Mike Hubbartt: An appeal to preserve, protect the Sutter Buttes
Sutter County Supervisor candidates forum
WHEN: 6 p.m. May 21; door open at 5:45 p.m.
WHERE: Yuba City City Council chambers, 1201 Civic Center Blvd., Yuba City
The upcoming election, like the dawn of a new day, presents for us a new opportunity to complain about an on-going problem or to take some steps to make a difference in our day and in our life. The issues before us and the decisions we make today — and in this election — will shape the future of our lives and our community.
This is an appeal to the majority of this community who has spoken out in past elections with your ballots to preserve the Sutter Buttes. You are among the 69 percent of Sutter County voters who opposed Measure V in November 2010, an initiative that would have given Sutter County supervisors the authority to approve commercial or residential developments on the south side of the Buttes.
You sent a clear message to developers and planners that you would like to see the Buttes remain rugged and natural, uncluttered by structures, that you appreciate seeing our majestic landmark remain as farm and rangeland, preserving its historic and picturesque features.
This issue may seem settled at this time, since there has been virtually no talk about it since the dust settled.
But the same people working with the same guidelines in the new Sutter County General Plan update will continue to make the same decisions regarding subdividing and developing land in and around the Sutter Buttes as they have for the past 15 years.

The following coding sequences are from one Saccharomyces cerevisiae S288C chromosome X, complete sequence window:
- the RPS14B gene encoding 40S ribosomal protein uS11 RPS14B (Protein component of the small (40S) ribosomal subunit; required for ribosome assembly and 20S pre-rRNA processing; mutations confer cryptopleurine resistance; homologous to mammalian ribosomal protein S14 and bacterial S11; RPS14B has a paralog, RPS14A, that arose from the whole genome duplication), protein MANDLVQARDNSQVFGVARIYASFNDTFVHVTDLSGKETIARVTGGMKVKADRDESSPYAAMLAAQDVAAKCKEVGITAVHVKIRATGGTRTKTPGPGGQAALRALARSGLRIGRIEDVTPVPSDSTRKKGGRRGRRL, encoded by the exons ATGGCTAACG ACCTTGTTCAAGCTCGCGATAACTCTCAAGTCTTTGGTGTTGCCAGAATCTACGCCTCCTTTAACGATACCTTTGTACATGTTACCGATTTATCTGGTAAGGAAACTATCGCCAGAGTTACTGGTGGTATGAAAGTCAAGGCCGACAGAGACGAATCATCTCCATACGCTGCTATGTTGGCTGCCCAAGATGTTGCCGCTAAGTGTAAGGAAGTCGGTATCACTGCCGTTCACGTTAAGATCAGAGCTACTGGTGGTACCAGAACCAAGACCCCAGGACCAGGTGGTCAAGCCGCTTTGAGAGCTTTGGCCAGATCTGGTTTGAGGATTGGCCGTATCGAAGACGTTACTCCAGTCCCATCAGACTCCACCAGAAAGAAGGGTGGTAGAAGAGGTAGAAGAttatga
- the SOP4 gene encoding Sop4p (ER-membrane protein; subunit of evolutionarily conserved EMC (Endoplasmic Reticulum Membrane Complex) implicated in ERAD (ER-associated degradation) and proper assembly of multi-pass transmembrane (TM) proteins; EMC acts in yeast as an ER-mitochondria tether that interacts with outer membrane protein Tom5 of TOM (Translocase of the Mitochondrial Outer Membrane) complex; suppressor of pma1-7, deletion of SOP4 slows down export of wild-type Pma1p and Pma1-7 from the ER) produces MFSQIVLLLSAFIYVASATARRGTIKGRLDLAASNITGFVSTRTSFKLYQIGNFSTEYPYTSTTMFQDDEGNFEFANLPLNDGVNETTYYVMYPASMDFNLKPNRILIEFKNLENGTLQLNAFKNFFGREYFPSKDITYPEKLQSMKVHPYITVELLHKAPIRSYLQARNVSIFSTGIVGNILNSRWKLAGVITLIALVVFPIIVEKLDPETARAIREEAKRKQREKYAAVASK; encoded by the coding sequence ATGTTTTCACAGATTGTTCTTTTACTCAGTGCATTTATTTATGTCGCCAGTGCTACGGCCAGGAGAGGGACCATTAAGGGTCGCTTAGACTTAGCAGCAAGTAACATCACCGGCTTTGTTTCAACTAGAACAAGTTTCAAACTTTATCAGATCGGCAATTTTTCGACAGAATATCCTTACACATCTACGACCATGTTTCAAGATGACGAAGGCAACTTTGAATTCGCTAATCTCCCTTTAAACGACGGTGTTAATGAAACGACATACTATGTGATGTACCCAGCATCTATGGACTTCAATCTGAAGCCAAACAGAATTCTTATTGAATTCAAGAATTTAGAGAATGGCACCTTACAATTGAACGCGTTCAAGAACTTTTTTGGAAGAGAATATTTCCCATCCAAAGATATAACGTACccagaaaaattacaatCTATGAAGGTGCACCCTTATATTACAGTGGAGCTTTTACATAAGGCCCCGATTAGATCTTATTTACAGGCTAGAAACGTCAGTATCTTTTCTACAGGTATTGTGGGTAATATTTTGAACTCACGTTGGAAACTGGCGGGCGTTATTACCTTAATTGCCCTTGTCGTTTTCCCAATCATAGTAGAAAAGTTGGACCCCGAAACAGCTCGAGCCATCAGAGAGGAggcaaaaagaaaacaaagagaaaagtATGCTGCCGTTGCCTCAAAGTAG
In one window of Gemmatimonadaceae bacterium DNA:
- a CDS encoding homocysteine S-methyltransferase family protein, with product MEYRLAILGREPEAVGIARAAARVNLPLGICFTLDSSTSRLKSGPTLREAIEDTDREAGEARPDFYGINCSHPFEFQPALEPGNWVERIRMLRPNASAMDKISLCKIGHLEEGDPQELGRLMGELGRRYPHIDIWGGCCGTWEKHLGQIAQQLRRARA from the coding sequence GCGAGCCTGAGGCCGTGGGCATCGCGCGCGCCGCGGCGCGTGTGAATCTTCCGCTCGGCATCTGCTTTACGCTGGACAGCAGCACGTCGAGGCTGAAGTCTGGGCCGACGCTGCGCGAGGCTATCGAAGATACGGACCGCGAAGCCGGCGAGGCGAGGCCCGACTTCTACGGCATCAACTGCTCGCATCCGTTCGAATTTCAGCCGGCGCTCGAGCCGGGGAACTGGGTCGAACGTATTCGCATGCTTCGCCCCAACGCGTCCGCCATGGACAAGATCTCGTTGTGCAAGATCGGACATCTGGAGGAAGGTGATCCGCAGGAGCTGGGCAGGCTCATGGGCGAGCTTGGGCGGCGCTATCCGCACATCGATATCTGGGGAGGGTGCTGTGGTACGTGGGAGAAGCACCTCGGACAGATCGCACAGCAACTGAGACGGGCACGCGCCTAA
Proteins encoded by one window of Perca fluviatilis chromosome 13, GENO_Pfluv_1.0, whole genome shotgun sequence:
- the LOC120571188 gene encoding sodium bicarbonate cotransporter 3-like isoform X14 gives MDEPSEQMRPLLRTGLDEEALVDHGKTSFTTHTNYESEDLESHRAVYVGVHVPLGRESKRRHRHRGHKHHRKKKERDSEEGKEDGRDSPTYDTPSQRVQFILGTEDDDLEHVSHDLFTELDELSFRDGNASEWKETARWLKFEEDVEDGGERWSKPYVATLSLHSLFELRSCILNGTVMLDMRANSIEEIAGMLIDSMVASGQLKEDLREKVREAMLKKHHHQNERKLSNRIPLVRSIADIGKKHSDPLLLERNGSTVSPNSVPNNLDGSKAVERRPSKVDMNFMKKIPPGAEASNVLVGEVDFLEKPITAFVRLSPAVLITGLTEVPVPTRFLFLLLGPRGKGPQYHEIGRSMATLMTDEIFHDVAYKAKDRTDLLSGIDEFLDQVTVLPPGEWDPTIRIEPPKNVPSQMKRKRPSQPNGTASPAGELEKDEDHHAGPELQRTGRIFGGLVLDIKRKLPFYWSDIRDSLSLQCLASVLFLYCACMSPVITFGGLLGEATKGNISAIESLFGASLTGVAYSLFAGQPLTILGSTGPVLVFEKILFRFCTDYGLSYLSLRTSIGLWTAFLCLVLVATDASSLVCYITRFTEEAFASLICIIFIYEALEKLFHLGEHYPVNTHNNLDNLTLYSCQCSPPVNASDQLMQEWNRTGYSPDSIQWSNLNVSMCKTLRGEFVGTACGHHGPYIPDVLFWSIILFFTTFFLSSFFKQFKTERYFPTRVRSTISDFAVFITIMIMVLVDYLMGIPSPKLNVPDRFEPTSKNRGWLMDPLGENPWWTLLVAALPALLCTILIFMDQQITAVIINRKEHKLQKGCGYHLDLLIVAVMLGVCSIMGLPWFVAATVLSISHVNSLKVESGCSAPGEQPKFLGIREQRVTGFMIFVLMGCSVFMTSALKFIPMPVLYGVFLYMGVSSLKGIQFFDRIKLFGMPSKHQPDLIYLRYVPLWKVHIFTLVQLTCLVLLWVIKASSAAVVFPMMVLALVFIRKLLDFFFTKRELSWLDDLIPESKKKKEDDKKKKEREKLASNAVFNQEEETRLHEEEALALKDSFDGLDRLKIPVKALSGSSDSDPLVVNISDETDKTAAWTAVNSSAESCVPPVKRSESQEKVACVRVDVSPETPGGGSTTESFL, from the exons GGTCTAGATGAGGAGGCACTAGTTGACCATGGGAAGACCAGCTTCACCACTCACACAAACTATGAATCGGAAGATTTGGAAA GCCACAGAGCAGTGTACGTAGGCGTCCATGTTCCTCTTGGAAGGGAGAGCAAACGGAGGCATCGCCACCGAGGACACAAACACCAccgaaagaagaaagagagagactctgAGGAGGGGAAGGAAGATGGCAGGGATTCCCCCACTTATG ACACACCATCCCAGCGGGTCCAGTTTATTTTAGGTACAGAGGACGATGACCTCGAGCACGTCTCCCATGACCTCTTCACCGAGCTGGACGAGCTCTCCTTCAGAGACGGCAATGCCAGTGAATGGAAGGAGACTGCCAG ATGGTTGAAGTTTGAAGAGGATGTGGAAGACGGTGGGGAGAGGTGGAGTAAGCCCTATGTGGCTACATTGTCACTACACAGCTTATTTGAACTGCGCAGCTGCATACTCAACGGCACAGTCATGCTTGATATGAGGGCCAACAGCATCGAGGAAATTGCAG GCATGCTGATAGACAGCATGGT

Even though the county's new General Plan specifies in Chapter 9, Environmental Resources, policy ER4.2, the following: "Sutter Buttes. Preserve the Sutter Buttes as important agricultural, cultural, historic, habitat and open space resource," as did the old General Plan, subdivisions have for years been routinely approved.
Just as the old General Plan included that goal, the new one also includes specifications regarding minimums of 80 or 40 or 20 acres for subdivision of parcels along the roadways around the Buttes.
In the last decade, several large holdings have changed hands, with the new owner securing approval for subdivisions. Many new homes have been built. Each approval encourages another.
Unless we do something.
We need to convey to our elected representatives how we feel about preserving the heart of Sutter County. We need to call them, to write them, and to air our views at meetings.
If you've followed our local paper and perused the sample ballot, or better yet tuned into the A-DTV video interviews at appealdemocrat.com, you have a feel for the issues and the personalities of the candidates. They are facing many pressing issues and the Buttes are not a priority at this time. But they will listen if 69 percent of you feel that it's important enough to influence your vote.
There is a forum for Sutter County supervisor candidates at the Yuba City City Council chambers at 6 p.m., May 21, with doors opening at 5:45 p.m. Those attending will be able to submit questions.
Long after we've forgotten the details about county pensions, the cost of an animal shelter, and the employment corridor, the Sutter Buttes will continue to loom in the background of our everyday lives, its presence forever an imposing natural monument, a respite for our busy lives, a symbol of our values, and our heritage.
Mike Hubbartt is a member of the Middle Mountain Foundation board of directors.